AMSTERDAM (Reuters) - International investigators looking into the downing of Malaysia Airlines Flight MH17 over Ukraine last July met for their first joint consultation this week, examining cracks and impact patterns on the jet’s fuselage, Dutch officials said on Friday.
The Boeing 777 was flying from Amsterdam to Kuala Lumpur with 298 passengers and crew aboard when it crashed with no prior warning over the front lines of Ukraine’s conflict between Moscow-backed separatist and Kiev government forces.
Parts of the aircraft were brought to the Netherlands late last year because heavy fighting between pro-Russian separatist rebels and Ukrainian government forces had for months prevented safe inspection of the crash site in the country’s east.
The United States has said rebels downed the airliner with a ground-to-air missile, while Russia says Ukrainian government forces shot it down from the air.
“In the past week the (team) conducted several investigations of the wreckage, including the fractures, failure mechanisms and impact patterns,” the Dutch Safety Board said in a statement.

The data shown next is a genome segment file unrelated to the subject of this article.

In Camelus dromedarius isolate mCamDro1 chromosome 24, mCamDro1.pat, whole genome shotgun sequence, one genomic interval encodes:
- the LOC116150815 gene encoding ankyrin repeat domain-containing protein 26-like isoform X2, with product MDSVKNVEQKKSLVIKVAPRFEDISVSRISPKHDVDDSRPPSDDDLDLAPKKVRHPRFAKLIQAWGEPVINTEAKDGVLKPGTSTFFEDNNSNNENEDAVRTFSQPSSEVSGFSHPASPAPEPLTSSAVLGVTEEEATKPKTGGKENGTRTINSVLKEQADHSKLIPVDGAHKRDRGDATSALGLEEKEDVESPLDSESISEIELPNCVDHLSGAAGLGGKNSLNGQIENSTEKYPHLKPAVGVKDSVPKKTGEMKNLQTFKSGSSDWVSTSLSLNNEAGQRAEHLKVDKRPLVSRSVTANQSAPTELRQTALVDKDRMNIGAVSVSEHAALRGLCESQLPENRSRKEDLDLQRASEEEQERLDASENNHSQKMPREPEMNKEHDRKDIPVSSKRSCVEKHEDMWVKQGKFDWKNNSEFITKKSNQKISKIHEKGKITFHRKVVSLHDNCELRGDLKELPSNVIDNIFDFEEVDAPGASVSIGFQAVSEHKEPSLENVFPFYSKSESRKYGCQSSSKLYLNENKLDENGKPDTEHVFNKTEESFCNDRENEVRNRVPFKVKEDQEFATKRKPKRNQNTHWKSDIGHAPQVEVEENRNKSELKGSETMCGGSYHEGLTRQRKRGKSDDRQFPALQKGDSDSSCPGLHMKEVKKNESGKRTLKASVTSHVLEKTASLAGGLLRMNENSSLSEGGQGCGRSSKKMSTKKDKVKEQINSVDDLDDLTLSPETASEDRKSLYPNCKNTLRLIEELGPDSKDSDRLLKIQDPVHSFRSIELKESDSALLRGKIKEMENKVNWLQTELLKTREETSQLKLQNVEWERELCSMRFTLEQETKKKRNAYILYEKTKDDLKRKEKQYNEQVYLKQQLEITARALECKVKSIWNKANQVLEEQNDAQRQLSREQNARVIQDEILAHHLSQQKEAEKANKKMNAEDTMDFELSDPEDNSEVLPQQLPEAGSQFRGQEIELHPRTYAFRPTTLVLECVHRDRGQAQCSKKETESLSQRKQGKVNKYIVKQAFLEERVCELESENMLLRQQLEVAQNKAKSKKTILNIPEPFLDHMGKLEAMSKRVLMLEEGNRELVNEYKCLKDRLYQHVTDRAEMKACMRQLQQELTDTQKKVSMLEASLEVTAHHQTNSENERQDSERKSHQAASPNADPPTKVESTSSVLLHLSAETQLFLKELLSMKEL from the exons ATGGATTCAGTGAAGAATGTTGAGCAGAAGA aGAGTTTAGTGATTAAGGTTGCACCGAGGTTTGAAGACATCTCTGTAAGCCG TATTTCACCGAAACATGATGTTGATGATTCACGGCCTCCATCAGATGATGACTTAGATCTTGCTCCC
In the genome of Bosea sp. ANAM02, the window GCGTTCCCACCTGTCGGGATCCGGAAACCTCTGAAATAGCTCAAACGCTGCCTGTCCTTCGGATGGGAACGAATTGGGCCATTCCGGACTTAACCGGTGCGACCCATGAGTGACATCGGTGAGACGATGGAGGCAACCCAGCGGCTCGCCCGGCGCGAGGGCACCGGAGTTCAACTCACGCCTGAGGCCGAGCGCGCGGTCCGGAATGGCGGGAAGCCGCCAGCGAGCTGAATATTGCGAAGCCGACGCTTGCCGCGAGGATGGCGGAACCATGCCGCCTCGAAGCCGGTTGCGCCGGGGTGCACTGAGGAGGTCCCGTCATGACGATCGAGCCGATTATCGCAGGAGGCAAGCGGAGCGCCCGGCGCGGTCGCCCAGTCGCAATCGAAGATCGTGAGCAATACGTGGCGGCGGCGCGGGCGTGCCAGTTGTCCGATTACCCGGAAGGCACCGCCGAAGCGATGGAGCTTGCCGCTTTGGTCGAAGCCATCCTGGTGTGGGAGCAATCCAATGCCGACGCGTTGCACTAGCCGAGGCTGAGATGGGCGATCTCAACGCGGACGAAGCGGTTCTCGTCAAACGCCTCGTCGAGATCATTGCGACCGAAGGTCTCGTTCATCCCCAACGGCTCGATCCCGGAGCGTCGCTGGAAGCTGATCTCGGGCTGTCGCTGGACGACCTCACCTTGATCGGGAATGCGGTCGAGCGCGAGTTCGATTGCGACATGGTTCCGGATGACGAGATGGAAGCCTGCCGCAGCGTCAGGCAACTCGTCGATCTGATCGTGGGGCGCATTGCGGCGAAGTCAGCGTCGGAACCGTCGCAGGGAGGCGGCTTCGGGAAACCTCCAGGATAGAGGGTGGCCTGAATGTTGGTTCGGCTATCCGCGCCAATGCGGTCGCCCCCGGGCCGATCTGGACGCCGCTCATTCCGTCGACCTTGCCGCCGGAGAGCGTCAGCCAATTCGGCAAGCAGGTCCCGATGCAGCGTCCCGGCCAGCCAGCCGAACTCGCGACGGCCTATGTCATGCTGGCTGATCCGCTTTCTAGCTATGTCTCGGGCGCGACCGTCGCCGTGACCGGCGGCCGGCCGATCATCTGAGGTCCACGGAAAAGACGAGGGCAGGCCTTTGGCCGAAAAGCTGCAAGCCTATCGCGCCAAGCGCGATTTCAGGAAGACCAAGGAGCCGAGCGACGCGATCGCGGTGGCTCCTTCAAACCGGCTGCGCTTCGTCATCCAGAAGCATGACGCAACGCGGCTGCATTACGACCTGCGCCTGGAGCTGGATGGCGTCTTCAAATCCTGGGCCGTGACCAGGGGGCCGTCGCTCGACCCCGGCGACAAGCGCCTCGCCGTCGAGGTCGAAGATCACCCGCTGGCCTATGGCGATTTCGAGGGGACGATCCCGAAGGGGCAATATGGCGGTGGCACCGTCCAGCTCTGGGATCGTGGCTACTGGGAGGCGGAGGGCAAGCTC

Investigators will soon begin a three-dimensional reconstruction of parts of the aircraft at the Dutch air force base where the wreckage is stored, the Board said, adding that relatives of victims would be able to visit in early March.
In an initial report, Dutch investigators assessed that the airliner’s fuselage was pierced by “high energy objects” - which could have come from the ground or the air. Prosecutors have said they are open to both possibilities but think it more likely the aircraft was shot down from the ground.
The Netherlands is leading the criminal and air safety investigations into the disaster, since more than two thirds the victims were Dutch. Investigators from Ukraine, Malaysia, Australia, Britain, Belgium and Germany are also taking part.
A spokesman said the safety board’s draft report into the circumstances of the MH17 crash would probably be ready after the summer, at which point the other countries involved could make their own submissions.
But the Dutch team will be under no obligation to change its report even if another country’s authorities disagreed radically with its conclusions, the spokesman said.
Reporting by Thomas Escritt; Editing by Mark Heinrich